Adelaide's preliminary final against Melbourne will be a third finals appearance in five years, but the group has evolved significantly since 2017.  

Just 11 players remain from its 2017 premiership squad of 27, while two-thirds (20) of the 2019 premiership squad make up the current group.

Fierce midfielder Ebony Marinoff started at the Crows in the 2016 pre-season, around the time she turned 18, and has seen the evolution of the club over the past five years. 

"The young girls have stood up. We picked up Ash Woodland through the SANFL, she had previously played (in defence) at Melbourne and the first couple of rounds she was finding her feet, but I feel she's been a surprise packet for the league because no one really had seen her before," Marinoff said.

"Teah Charlton doesn't get huge numbers, but the impact she's able to have is really awesome for us. I guess it's a credit to our pathways like the SANFL, we have girls coming from Victoria to play in it.

"The (original) girls now have greater flexibility, they've trained in different positions over the past few years. It's a different team, but the way we trained in preseason has set us up to still be successful. 

"And, obviously, with (Chelsea) Randall and 'Flip' (Erin Phillips) at the helm, they're always driving elite standards. Those experienced girls push that onto the younger girls, and you just create like an environment where you thrive off winning and being the best."

One player who's caught the eye in recent weeks has been pocket rocket Rachelle Martin, who Marinoff describes as a "zip zap" player.

Martin is averaging 10.5 disposals in the midfield, and while she only had six touches last round against the Magpies, she laid an impressive 10 tackles.

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"She's another one not many people would know about, but she's shifted into the midfield to allow Chloe Scheer to play more forward.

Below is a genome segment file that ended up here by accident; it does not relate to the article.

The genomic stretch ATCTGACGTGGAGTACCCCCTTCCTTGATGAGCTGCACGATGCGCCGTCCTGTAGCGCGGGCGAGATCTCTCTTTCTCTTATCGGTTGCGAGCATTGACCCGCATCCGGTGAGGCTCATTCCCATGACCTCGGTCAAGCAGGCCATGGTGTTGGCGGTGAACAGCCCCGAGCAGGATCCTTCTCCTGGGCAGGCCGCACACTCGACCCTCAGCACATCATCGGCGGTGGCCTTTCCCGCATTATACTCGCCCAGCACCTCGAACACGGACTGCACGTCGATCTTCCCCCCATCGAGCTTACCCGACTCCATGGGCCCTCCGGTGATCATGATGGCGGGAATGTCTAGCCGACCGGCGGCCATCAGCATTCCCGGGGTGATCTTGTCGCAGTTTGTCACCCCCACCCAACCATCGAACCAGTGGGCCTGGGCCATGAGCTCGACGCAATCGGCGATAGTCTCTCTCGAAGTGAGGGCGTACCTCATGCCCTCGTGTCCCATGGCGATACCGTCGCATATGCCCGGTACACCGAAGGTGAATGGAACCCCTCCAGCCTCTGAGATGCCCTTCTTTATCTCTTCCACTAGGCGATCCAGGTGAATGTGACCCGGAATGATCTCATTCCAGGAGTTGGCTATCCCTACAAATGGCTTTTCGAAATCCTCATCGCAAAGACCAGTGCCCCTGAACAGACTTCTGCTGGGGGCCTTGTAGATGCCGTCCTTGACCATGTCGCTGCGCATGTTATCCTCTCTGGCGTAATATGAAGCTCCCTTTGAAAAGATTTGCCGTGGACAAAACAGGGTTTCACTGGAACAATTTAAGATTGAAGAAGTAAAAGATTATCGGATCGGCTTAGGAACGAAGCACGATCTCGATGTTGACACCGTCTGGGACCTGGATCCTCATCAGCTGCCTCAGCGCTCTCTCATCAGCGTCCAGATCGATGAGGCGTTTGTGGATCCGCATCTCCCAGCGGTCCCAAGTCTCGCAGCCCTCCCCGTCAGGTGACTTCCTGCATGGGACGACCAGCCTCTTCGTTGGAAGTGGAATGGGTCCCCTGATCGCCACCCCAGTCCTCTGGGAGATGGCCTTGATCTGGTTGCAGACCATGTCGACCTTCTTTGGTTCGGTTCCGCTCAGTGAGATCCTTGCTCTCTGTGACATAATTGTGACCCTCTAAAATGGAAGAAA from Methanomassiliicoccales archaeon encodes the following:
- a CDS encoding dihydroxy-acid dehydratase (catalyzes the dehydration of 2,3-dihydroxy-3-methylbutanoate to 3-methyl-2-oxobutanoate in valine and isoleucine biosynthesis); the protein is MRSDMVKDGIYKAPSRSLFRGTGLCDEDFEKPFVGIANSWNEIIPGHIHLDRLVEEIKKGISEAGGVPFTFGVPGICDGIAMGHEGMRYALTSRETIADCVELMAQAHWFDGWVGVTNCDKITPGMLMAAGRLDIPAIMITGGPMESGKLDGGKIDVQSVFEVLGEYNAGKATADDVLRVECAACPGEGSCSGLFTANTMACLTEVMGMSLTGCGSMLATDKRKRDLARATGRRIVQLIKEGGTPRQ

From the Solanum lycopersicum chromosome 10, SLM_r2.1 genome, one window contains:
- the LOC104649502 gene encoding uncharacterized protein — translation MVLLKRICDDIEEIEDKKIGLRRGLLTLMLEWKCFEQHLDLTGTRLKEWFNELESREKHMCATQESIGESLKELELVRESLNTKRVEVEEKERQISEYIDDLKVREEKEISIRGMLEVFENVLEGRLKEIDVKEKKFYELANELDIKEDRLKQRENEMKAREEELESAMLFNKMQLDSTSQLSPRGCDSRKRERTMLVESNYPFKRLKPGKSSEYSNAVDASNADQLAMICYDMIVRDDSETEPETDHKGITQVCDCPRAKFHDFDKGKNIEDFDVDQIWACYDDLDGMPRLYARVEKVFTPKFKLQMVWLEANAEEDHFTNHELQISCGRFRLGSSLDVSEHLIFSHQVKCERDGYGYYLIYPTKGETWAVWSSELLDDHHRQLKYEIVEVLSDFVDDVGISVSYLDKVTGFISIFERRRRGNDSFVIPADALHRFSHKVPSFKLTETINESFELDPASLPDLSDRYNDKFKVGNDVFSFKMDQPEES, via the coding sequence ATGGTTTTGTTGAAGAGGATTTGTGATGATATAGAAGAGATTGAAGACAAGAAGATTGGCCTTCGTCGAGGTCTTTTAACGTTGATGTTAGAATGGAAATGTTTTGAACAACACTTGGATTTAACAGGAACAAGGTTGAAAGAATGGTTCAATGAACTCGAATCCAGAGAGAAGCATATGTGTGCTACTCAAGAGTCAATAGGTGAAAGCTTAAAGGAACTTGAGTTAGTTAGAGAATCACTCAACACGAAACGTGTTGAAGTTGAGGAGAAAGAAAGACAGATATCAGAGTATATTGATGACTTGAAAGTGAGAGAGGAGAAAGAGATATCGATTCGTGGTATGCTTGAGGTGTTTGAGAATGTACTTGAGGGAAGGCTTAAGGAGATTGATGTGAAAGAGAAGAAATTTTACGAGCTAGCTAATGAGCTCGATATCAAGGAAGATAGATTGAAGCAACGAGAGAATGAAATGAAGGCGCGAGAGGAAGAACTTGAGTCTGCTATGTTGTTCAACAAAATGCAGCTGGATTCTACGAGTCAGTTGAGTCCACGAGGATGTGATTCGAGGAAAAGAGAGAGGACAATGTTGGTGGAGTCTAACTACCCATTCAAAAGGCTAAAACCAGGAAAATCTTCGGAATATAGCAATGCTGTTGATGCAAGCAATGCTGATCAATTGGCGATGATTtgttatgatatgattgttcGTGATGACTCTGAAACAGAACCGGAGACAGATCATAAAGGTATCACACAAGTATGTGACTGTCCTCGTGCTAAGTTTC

"She's so little (153cm), but she's quite smart when she's got ball in hand, and she doesn't have to touch the ball heaps of times, because what she does with it is creative. 

"She's got speed and flair, and no-one can catch her. She can catch them, though, her tackles are ferocious, as are her sister's, Hannah Button.

"We've seen these young girls stepping up, and we've essentially been playing finals since the Western Bulldogs game (in round eight), we needed to win, so you need those players up and going."

The Crows have made the narrow Norwood Oval their fortress over the past few years, and have only played the two games at Saturday's preliminary final location, Adelaide Oval (although they were both winning finals).

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Marinoff says the shift in location won't faze the Crows, as it’s a similar size to one of their main training grounds in Football Park.

"We actually haven't spoken about the change in ground, despite the fact we play so well at Norwood," she said. 

"Because we're so familiar with [Football Park], we know how to play that, and it's basically the equivalent of Adelaide Oval."

Crows fans will have the chance to cheer on the Club’s AFLW side at Adelaide Oval on Saturday for the first time since the historic 2019 Grand Final win. 

The team would love to see as many supporters as possible fill the stands to cheer on the Crows as they clash with Melbourne for a spot in the 2021 decider. 

Tickets for the home Preliminary Final are on sale now, you can secure yours here for just $10